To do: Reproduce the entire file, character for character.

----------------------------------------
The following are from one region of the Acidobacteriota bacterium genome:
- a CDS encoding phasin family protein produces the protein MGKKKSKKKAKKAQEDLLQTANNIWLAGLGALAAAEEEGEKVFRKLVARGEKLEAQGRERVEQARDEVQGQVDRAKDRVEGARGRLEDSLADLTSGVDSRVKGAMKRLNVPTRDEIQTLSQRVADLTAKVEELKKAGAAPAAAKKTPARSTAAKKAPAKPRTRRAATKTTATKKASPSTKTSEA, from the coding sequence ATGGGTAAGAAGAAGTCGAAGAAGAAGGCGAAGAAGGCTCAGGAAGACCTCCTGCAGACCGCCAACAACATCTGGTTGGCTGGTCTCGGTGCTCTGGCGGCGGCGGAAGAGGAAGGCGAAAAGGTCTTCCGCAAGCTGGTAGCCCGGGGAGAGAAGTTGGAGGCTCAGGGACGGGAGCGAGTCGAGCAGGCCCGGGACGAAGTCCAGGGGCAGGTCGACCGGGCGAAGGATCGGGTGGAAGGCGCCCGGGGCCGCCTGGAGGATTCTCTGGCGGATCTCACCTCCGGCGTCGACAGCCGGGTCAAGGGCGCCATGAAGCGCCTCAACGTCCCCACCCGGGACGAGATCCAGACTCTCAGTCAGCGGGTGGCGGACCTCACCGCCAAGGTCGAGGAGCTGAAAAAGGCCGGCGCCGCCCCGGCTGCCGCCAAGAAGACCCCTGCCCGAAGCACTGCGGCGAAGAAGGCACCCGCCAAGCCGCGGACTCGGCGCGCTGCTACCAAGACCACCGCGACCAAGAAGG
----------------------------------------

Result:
The following are from one region of the Acidobacteriota bacterium genome:
- a CDS encoding phasin family protein produces the protein MGKKKSKKKAKKAQEDLLQTANNIWLAGLGALAAAEEEGEKVFRKLVARGEKLEAQGRERVEQARDEVQGQVDRAKDRVEGARGRLEDSLADLTSGVDSRVKGAMKRLNVPTRDEIQTLSQRVADLTAKVEELKKAGAAPAAAKKTPARSTAAKKAPAKPRTRRAATKTTATKKASPSTKTSEA, from the coding sequence ATGGGTAAGAAGAAGTCGAAGAAGAAGGCGAAGAAGGCTCAGGAAGACCTCCTGCAGACCGCCAACAACATCTGGTTGGCTGGTCTCGGTGCTCTGGCGGCGGCGGAAGAGGAAGGCGAAAAGGTCTTCCGCAAGCTGGTAGCCCGGGGAGAGAAGTTGGAGGCTCAGGGACGGGAGCGAGTCGAGCAGGCCCGGGACGAAGTCCAGGGGCAGGTCGACCGGGCGAAGGATCGGGTGGAAGGCGCCCGGGGCCGCCTGGAGGATTCTCTGGCGGATCTCACCTCCGGCGTCGACAGCCGGGTCAAGGGCGCCATGAAGCGCCTCAACGTCCCCACCCGGGACGAGATCCAGACTCTCAGTCAGCGGGTGGCGGACCTCACCGCCAAGGTCGAGGAGCTGAAAAAGGCCGGCGCCGCCCCGGCTGCCGCCAAGAAGACCCCTGCCCGAAGCACTGCGGCGAAGAAGGCACCCGCCAAGCCGCGGACTCGGCGCGCTGCTACCAAGACCACCGCGACCAAGAAGG